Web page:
Given the title, you can be forgiven for possibly thinking – so how does this impact my business or me? Well unfortunately, when you borrow money you must usually pay it back and in 2020, according to the IMF, global debt increased by a massive 28%, surging to an all-time high of 256% of global GDP and reaching an incredible $226trillion.
Global debt as a % of the world’s GDP
The definition of inflation is that it is the result of too much cash chasing too few goods and, based on the inflation numbers that are being reported globally, it would appear that inflation is certainly rising. No doubt this will lead to a necessity in increasing interest rates which will make it harder for those governments, companies and individuals (which have become so indebted) to service their borrowings. So, why is this relevant to blockchain and digital assets? Well, we are increasingly seeing Blockchain technology being used when it comes to issuing debt instruments with several banks that have issued bonds using this technology:
- August 2019 – World Bank announced it has raised an additional $33.8 million for its bond-i Blockchain bond in conjunction with the Commonwealth Bank of Australia
- June 2021 – European Investment Bank (EIB) issued and settled its first-ever digital bond
- November 2021 – Swiss Exchange SIX placed the first senior unsecured digital CHF bond
- November 2021 – Santander issued its first bond on a Blockchain-powered platform
The trend is clear – more and more institutions are using Blockchain technology to issue debt since it is proving to be more efficient and cheaper than traditional bond issues. Recently in another development, a German company called Cadeia, working with Bank Frick (based in Liechtenstein), has been carrying out a corporate loan securitisation transaction on a blockchain-powered platform. As Constantin Ketz at Cadeia has said: “The complete transaction, including securities issuance and settlement, ongoing covenant testing, and rule-based cash flow management via predefined waterfall structures, is processed through a series of automatically created smart contracts on the Ethereum blockchain.”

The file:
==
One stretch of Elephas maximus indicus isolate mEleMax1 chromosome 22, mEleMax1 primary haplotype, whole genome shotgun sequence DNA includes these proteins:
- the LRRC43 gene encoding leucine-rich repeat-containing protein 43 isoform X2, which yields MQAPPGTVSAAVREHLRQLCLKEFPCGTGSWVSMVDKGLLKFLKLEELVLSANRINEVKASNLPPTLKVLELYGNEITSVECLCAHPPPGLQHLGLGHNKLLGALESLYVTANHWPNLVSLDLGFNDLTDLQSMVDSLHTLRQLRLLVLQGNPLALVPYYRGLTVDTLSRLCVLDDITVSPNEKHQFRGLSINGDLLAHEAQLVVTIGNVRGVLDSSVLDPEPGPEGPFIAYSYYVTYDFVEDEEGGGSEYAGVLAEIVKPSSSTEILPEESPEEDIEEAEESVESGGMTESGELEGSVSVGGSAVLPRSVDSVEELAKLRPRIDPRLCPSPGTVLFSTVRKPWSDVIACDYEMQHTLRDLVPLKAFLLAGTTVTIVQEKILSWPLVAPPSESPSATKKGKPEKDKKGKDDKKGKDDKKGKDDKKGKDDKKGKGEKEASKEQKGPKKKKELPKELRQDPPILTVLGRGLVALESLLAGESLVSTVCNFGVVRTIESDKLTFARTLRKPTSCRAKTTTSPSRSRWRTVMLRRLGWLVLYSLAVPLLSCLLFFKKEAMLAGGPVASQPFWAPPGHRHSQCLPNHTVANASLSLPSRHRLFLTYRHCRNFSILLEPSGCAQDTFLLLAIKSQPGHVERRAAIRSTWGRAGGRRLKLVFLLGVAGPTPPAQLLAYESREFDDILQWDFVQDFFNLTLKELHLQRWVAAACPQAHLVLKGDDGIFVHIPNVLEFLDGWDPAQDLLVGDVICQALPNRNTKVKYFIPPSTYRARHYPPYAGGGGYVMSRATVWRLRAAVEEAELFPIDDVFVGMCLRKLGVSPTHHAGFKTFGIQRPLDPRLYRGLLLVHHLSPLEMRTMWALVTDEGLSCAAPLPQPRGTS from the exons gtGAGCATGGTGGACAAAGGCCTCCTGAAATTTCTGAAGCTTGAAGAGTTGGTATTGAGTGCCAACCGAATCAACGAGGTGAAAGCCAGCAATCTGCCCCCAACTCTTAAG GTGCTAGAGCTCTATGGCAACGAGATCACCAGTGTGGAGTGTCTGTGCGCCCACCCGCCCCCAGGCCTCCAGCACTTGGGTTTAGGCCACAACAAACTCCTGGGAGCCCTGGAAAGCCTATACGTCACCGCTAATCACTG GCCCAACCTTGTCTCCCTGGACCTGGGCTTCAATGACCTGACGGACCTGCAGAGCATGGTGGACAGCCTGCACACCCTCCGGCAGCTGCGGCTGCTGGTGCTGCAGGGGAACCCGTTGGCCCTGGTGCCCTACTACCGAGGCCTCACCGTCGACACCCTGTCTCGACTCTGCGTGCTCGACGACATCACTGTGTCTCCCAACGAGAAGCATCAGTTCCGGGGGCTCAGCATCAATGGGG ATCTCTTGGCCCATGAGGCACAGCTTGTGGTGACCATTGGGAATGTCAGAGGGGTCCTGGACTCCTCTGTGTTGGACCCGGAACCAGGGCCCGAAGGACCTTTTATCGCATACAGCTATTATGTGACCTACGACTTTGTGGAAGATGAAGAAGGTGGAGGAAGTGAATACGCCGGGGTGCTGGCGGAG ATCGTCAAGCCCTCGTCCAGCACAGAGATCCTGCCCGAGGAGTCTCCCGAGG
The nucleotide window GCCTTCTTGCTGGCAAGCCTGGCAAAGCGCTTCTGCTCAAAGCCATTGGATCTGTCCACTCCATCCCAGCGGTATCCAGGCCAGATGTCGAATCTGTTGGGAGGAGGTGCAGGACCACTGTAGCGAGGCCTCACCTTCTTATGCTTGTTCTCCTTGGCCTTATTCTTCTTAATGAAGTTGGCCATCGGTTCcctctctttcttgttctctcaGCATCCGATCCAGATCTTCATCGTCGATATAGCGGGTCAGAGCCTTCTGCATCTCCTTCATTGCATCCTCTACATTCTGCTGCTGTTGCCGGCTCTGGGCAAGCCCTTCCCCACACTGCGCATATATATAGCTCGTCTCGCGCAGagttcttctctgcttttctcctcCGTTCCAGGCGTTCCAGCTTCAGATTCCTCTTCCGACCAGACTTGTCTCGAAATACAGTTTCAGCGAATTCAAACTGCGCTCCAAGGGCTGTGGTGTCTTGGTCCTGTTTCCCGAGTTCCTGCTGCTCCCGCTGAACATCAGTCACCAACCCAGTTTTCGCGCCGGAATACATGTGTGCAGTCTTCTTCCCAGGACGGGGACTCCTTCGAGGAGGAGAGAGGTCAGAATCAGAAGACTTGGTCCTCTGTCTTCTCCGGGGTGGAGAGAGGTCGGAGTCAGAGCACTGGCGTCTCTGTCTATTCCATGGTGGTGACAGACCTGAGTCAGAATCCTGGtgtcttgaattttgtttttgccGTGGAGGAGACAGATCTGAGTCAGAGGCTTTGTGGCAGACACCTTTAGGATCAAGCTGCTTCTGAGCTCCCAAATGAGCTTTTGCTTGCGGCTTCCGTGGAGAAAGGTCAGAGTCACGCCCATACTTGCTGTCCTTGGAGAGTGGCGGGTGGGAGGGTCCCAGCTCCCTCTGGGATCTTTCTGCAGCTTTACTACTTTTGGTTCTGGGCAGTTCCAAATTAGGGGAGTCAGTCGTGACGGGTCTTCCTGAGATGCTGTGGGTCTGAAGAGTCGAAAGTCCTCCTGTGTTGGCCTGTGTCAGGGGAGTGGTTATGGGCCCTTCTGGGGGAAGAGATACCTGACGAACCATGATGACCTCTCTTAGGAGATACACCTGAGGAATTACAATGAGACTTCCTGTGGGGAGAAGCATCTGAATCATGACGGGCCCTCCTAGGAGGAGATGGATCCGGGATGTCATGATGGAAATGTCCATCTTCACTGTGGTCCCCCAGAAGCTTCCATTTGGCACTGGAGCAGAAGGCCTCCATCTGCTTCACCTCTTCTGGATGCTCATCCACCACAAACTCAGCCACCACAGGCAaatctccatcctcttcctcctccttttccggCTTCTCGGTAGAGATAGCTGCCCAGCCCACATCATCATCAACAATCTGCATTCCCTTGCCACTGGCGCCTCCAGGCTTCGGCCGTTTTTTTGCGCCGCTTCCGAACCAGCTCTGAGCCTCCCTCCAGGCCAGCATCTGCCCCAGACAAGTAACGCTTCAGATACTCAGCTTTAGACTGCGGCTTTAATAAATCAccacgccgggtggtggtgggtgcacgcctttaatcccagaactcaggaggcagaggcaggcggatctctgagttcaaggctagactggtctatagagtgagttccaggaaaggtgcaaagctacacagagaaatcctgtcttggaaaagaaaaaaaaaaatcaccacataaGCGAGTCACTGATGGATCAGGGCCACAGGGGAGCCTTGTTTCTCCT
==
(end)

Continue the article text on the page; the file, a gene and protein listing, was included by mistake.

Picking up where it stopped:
The use of Blockchain technology to issue bonds and loan securitisation is significant for smaller business as well as for larger ones as it means that potentially small to medium-sized firms will be able to access the fixed interest markets. As the transaction costs are reduced it becomes more cost effective to have smaller debt issues.
Government debt as a % of GDP
We have already seen the UK increasing interest rates as it starts to temper inflationary pressures. The US is reducing its bond buying program and, no doubt, we will see interest rates being raised there in Q1 2022. Whilst a little scary, you may find the above chart interesting and if you click here, you can link to the IMF website and see how world debt has changed since 1950! So, whilst it may be getting cheaper to issue debt instruments, the challenge is how will all this debt get repaid or will inflation simply make it easier to manage and, in effect, destroy the value of those who hold the debt? Ultimately, who are the holders of debt? Typically pension funds and so-called lower risk investors?